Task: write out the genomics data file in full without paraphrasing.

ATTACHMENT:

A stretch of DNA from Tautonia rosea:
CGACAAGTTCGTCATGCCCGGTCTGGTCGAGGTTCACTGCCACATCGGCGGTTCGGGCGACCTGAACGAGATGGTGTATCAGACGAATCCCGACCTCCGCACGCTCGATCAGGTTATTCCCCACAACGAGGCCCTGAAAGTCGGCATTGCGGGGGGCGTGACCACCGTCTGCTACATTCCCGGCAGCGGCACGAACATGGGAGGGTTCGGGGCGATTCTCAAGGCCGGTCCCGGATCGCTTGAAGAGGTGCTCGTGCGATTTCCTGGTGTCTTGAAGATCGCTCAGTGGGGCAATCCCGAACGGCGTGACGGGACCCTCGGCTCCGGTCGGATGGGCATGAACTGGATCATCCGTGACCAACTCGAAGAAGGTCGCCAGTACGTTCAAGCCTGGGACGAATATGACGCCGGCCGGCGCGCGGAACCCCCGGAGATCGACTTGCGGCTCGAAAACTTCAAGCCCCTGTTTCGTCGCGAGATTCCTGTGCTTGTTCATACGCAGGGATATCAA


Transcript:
A stretch of DNA from Tautonia rosea:
CGACAAGTTCGTCATGCCCGGTCTGGTCGAGGTTCACTGCCACATCGGCGGTTCGGGCGACCTGAACGAGATGGTGTATCAGACGAATCCCGACCTCCGCACGCTCGATCAGGTTATTCCCCACAACGAGGCCCTGAAAGTCGGCATTGCGGGGGGCGTGACCACCGTCTGCTACATTCCCGGCAGCGGCACGAACATGGGAGGGTTCGGGGCGATTCTCAAGGCCGGTCCCGGATCGCTTGAAGAGGTGCTCGTGCGATTTCCTGGTGTCTTGAAGATCGCTCAGTGGGGCAATCCCGAACGGCGTGACGGGACCCTCGGCTCCGGTCGGATGGGCATGAACTGGATCATCCGTGACCAACTCGAAGAAGGTCGCCAGTACGTTCAAGCCTGGGACGAATATGACGCCGGCCGGCGCGCGGAACCCCCGGAGATCGACTTGCGGCTCGAAAACTTCAAGCCCCTGTTTCGTCGCGAGATTCCTGTGCTTGTTCATACGCAGGGATATCAA